Shelters Contemplate Breeding Pets During COVID-19 Animal Import Dry Spell in Vermont
Vermont’s Loophole: In 2016, the Vermont Legislature enacted a “housekeeping” measure, Act No. 149, that increased annual license fees charged to agricultural businesses in the state, such as operating a plant nursery or a small farm. The increases were to cover administrative expenses of operating the agency, but the Act also eliminated the requirement that animal shelter and rescue organizations have a certificate of registration to operate. The certificates had been issued at no cost by the Secretary of Agriculture, Food, and Markets. As intended, this decreased the agency’s administrative workload, but it also had the unintended effect of allowing diseased animals to enter the state for distribution through its shelters and rescues. This also increased the risk of disease exposure for other animals and people. The problem continues to exist today. For example, reports of animals being routinely transferred at highway service area parking lots are common; and according to news reports, dogs enter Vermont in truckloads through online sales, some run by for-profit animal shelters.
A Legislative Delay: For the 2020 legislative session, the Vermont Animal Cruelty Investigation Advisory Board issued recommendations on how to improve the oversight and execution of animal welfare responsibilities. Two objectives were highlighted: (1) establishing a mechanism for identifying those engaged in animal rescue work by re-establishing a system for identification and oversight, and (2) redefining the training requirements for and responsibilities of animal humane officers. In March, the Vermont House Agricultural Committee began drafting legislative solutions, but was hampered by the COVID-19 pandemic, which significantly changed lawmakers’ priorities.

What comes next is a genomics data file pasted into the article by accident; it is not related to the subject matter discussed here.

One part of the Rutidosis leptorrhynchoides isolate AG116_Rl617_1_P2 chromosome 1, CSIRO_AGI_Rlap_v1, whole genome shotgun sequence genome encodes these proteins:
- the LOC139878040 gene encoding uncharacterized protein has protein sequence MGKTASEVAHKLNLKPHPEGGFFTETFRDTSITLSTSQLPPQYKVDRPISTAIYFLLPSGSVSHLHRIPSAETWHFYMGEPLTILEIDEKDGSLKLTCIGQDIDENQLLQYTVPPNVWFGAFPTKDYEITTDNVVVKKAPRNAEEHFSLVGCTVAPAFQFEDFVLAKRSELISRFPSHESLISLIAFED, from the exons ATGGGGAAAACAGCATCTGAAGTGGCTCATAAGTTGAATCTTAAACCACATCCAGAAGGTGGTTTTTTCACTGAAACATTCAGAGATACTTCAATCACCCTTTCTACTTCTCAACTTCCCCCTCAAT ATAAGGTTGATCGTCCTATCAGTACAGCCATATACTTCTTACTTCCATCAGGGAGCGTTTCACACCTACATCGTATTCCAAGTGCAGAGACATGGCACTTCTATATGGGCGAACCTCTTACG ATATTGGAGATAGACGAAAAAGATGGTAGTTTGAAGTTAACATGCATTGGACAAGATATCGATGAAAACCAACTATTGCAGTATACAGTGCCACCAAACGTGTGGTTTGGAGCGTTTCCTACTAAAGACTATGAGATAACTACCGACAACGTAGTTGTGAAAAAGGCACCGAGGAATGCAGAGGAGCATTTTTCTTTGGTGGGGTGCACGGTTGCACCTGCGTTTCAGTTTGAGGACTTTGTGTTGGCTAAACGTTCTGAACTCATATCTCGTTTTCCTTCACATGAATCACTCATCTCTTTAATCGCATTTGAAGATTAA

As a result of the pandemic, Governors across the country issued emergency executive orders to protect public health. In many states, including Vermont, non-essential travel across state lines stopped.
Shelters Discuss Ways to Increase Supply: The COVID-19 travel restrictions have made adoptable dogs harder to find, at a time when many people working from home have decided this is an ideal time to get a pet. In May, with demand exceeding supply, a group of Vermont shelters asked Vermont Governor Scott to authorize the resumption of interstate pet transports to supply them with the hundreds of dogs sourced annually from outside the state, regardless of the threats to the public health those activities may pose.
Part of the conversation among these groups even included a New England initiative aimed at encouraging the breeding of family-friendly, affordable dogs and cats at shelters!
These issues impact the entire New England region. In fact, the Massachusetts Department of Agricultural Resources recently implemented new, detailed regulations for animal rescue and shelter organizations that expressly ban the intentional breeding of animals. This success happened after Governor Baker received emails from kennel club members from across the state.
Call to Action: The Vermont Federation of Dog Clubs and the American Kennel Club Government Relations Department (AKC GR) have written Governor Scott requesting he not lift the ban on animal imports without first requiring registration and minimum animal quarantine periods for animals imported by rescue organizations. The breeding of animals for sale by shelters and rescues is inconsistent with their charitable mission as understood by the public and should be prohibited. Shelters and rescues should focus on the rehoming of adoptable, unowned animals. If shelters or rescues wish to enter the breeding business, they should simply be required to drop their charitable status and be subject to the same existing regulations as other commercial pet breeders, distributors, and pet shops.
Please join us in the effort to protect responsibly-bred purebred dogs and the public health. AKC GR works hard to monitor legislation around the country that impacts dog ownership and the wellbeing of dogs. We provide resources and legislative alerts so you can get the information you need to protect your rights. Together, we can succeed in making important change. When you see an AKC GR alert about your state or community, join us by taking action and sharing that information so we can protect our rights and the future of our dogs.